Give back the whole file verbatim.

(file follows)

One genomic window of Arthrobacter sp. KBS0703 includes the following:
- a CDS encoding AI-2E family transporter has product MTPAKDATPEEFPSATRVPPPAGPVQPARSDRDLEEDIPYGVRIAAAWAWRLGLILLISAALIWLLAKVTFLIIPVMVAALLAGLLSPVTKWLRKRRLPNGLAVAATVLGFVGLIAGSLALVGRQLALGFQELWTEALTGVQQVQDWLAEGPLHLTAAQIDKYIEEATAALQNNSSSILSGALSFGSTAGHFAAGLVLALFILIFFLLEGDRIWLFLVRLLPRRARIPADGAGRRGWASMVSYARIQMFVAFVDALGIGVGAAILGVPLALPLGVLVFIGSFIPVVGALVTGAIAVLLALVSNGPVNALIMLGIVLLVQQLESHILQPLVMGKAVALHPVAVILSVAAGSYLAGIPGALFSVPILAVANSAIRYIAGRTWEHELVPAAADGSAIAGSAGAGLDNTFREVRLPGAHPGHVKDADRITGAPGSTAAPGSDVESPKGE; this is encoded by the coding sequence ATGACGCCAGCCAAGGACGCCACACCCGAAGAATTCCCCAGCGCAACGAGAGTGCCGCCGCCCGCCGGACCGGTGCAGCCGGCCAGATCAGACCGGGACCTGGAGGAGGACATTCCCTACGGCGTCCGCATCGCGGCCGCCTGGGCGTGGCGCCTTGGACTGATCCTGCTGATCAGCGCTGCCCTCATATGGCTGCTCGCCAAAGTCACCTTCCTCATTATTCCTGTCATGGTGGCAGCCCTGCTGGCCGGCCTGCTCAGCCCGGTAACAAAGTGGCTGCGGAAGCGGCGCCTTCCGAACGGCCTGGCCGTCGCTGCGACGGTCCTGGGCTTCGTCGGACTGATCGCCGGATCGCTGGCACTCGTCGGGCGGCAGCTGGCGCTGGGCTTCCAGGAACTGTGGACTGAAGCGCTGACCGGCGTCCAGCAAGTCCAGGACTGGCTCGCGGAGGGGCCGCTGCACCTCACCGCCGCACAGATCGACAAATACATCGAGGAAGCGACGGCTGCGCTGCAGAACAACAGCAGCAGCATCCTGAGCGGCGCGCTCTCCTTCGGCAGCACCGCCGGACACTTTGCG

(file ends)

One genomic window of Arthrobacter sp. KBS0703 includes the following:
- a CDS encoding AI-2E family transporter has product MTPAKDATPEEFPSATRVPPPAGPVQPARSDRDLEEDIPYGVRIAAAWAWRLGLILLISAALIWLLAKVTFLIIPVMVAALLAGLLSPVTKWLRKRRLPNGLAVAATVLGFVGLIAGSLALVGRQLALGFQELWTEALTGVQQVQDWLAEGPLHLTAAQIDKYIEEATAALQNNSSSILSGALSFGSTAGHFAAGLVLALFILIFFLLEGDRIWLFLVRLLPRRARIPADGAGRRGWASMVSYARIQMFVAFVDALGIGVGAAILGVPLALPLGVLVFIGSFIPVVGALVTGAIAVLLALVSNGPVNALIMLGIVLLVQQLESHILQPLVMGKAVALHPVAVILSVAAGSYLAGIPGALFSVPILAVANSAIRYIAGRTWEHELVPAAADGSAIAGSAGAGLDNTFREVRLPGAHPGHVKDADRITGAPGSTAAPGSDVESPKGE; this is encoded by the coding sequence ATGACGCCAGCCAAGGACGCCACACCCGAAGAATTCCCCAGCGCAACGAGAGTGCCGCCGCCCGCCGGACCGGTGCAGCCGGCCAGATCAGACCGGGACCTGGAGGAGGACATTCCCTACGGCGTCCGCATCGCGGCCGCCTGGGCGTGGCGCCTTGGACTGATCCTGCTGATCAGCGCTGCCCTCATATGGCTGCTCGCCAAAGTCACCTTCCTCATTATTCCTGTCATGGTGGCAGCCCTGCTGGCCGGCCTGCTCAGCCCGGTAACAAAGTGGCTGCGGAAGCGGCGCCTTCCGAACGGCCTGGCCGTCGCTGCGACGGTCCTGGGCTTCGTCGGACTGATCGCCGGATCGCTGGCACTCGTCGGGCGGCAGCTGGCGCTGGGCTTCCAGGAACTGTGGACTGAAGCGCTGACCGGCGTCCAGCAAGTCCAGGACTGGCTCGCGGAGGGGCCGCTGCACCTCACCGCCGCACAGATCGACAAATACATCGAGGAAGCGACGGCTGCGCTGCAGAACAACAGCAGCAGCATCCTGAGCGGCGCGCTCTCCTTCGGCAGCACCGCCGGACACTTTGCG